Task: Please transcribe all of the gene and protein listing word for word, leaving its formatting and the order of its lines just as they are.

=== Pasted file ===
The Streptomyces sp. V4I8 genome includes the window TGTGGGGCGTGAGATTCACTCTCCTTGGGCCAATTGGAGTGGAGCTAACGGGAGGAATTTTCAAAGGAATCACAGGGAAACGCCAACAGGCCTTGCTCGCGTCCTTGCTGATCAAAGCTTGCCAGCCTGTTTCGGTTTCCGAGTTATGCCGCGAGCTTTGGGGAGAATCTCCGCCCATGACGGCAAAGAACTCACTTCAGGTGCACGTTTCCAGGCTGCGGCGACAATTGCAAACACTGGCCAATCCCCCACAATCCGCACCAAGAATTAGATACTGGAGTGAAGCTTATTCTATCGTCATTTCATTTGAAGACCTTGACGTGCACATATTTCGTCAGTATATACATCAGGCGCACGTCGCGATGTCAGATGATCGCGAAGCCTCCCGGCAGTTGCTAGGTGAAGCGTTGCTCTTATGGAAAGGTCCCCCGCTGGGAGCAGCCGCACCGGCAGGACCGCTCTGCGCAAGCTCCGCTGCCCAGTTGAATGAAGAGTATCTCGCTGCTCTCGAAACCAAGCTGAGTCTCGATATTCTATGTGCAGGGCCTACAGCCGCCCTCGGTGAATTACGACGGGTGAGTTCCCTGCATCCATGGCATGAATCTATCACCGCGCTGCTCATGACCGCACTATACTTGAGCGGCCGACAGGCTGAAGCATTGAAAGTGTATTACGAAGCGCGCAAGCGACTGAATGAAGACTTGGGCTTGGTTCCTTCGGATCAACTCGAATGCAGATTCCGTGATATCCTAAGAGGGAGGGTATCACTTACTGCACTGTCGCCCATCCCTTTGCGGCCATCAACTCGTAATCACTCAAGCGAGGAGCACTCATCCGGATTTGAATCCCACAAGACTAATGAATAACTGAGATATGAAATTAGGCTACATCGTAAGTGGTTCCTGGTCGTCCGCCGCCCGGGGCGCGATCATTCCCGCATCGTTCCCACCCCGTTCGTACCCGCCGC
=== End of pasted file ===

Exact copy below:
The Streptomyces sp. V4I8 genome includes the window TGTGGGGCGTGAGATTCACTCTCCTTGGGCCAATTGGAGTGGAGCTAACGGGAGGAATTTTCAAAGGAATCACAGGGAAACGCCAACAGGCCTTGCTCGCGTCCTTGCTGATCAAAGCTTGCCAGCCTGTTTCGGTTTCCGAGTTATGCCGCGAGCTTTGGGGAGAATCTCCGCCCATGACGGCAAAGAACTCACTTCAGGTGCACGTTTCCAGGCTGCGGCGACAATTGCAAACACTGGCCAATCCCCCACAATCCGCACCAAGAATTAGATACTGGAGTGAAGCTTATTCTATCGTCATTTCATTTGAAGACCTTGACGTGCACATATTTCGTCAGTATATACATCAGGCGCACGTCGCGATGTCAGATGATCGCGAAGCCTCCCGGCAGTTGCTAGGTGAAGCGTTGCTCTTATGGAAAGGTCCCCCGCTGGGAGCAGCCGCACCGGCAGGACCGCTCTGCGCAAGCTCCGCTGCCCAGTTGAATGAAGAGTATCTCGCTGCTCTCGAAACCAAGCTGAGTCTCGATATTCTATGTGCAGGGCCTACAGCCGCCCTCGGTGAATTACGACGGGTGAGTTCCCTGCATCCATGGCATGAATCTATCACCGCGCTGCTCATGACCGCACTATACTTGAGCGGCCGACAGGCTGAAGCATTGAAAGTGTATTACGAAGCGCGCAAGCGACTGAATGAAGACTTGGGCTTGGTTCCTTCGGATCAACTCGAATGCAGATTCCGTGATATCCTAAGAGGGAGGGTATCACTTACTGCACTGTCGCCCATCCCTTTGCGGCCATCAACTCGTAATCACTCAAGCGAGGAGCACTCATCCGGATTTGAATCCCACAAGACTAATGAATAACTGAGATATGAAATTAGGCTACATCGTAAGTGGTTCCTGGTCGTCCGCCGCCCGGGGCGCGATCATTCCCGCATCGTTCCCACCCCGTTCGTACCCGCCGC